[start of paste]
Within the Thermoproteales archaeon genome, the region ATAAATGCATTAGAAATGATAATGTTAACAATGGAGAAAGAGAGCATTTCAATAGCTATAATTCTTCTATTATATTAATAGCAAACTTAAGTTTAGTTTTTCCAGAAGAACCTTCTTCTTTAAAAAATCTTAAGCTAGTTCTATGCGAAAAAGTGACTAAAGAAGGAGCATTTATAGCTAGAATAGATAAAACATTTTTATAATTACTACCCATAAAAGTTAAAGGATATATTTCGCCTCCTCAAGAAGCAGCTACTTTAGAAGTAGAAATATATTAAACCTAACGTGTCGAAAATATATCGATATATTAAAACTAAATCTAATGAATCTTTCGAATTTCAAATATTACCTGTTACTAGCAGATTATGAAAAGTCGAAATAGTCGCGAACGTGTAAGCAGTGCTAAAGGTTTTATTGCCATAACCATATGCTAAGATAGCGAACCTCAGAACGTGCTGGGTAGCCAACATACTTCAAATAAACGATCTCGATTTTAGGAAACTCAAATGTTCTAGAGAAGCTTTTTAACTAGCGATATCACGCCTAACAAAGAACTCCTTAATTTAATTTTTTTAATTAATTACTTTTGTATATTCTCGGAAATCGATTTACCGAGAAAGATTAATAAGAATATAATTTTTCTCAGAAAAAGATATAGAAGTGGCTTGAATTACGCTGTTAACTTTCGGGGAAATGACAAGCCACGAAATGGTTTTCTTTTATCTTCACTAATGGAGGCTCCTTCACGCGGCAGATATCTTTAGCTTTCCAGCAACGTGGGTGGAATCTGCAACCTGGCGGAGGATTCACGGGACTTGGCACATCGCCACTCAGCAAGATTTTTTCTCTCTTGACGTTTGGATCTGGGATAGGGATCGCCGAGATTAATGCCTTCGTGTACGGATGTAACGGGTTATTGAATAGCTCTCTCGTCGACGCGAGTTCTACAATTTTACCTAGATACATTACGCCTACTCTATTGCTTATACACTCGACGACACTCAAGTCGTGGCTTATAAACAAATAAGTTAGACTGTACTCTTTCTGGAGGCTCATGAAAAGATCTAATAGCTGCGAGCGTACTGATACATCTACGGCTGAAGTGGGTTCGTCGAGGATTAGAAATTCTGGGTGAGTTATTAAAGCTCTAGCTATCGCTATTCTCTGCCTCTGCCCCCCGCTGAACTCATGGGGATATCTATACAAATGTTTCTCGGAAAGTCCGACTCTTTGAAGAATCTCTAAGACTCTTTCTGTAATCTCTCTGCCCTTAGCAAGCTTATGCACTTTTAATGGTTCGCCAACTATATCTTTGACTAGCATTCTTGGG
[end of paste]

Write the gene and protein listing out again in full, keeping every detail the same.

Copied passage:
Within the Thermoproteales archaeon genome, the region ATAAATGCATTAGAAATGATAATGTTAACAATGGAGAAAGAGAGCATTTCAATAGCTATAATTCTTCTATTATATTAATAGCAAACTTAAGTTTAGTTTTTCCAGAAGAACCTTCTTCTTTAAAAAATCTTAAGCTAGTTCTATGCGAAAAAGTGACTAAAGAAGGAGCATTTATAGCTAGAATAGATAAAACATTTTTATAATTACTACCCATAAAAGTTAAAGGATATATTTCGCCTCCTCAAGAAGCAGCTACTTTAGAAGTAGAAATATATTAAACCTAACGTGTCGAAAATATATCGATATATTAAAACTAAATCTAATGAATCTTTCGAATTTCAAATATTACCTGTTACTAGCAGATTATGAAAAGTCGAAATAGTCGCGAACGTGTAAGCAGTGCTAAAGGTTTTATTGCCATAACCATATGCTAAGATAGCGAACCTCAGAACGTGCTGGGTAGCCAACATACTTCAAATAAACGATCTCGATTTTAGGAAACTCAAATGTTCTAGAGAAGCTTTTTAACTAGCGATATCACGCCTAACAAAGAACTCCTTAATTTAATTTTTTTAATTAATTACTTTTGTATATTCTCGGAAATCGATTTACCGAGAAAGATTAATAAGAATATAATTTTTCTCAGAAAAAGATATAGAAGTGGCTTGAATTACGCTGTTAACTTTCGGGGAAATGACAAGCCACGAAATGGTTTTCTTTTATCTTCACTAATGGAGGCTCCTTCACGCGGCAGATATCTTTAGCTTTCCAGCAACGTGGGTGGAATCTGCAACCTGGCGGAGGATTCACGGGACTTGGCACATCGCCACTCAGCAAGATTTTTTCTCTCTTGACGTTTGGATCTGGGATAGGGATCGCCGAGATTAATGCCTTCGTGTACGGATGTAACGGGTTATTGAATAGCTCTCTCGTCGACGCGAGTTCTACAATTTTACCTAGATACATTACGCCTACTCTATTGCTTATACACTCGACGACACTCAAGTCGTGGCTTATAAACAAATAAGTTAGACTGTACTCTTTCTGGAGGCTCATGAAAAGATCTAATAGCTGCGAGCGTACTGATACATCTACGGCTGAAGTGGGTTCGTCGAGGATTAGAAATTCTGGGTGAGTTATTAAAGCTCTAGCTATCGCTATTCTCTGCCTCTGCCCCCCGCTGAACTCATGGGGATATCTATACAAATGTTTCTCGGAAAGTCCGACTCTTTGAAGAATCTCTAAGACTCTTTCTGTAATCTCTCTGCCCTTAGCAAGCTTATGCACTTTTAATGGTTCGCCAACTATATCTTTGACTAGCATTCTTGGG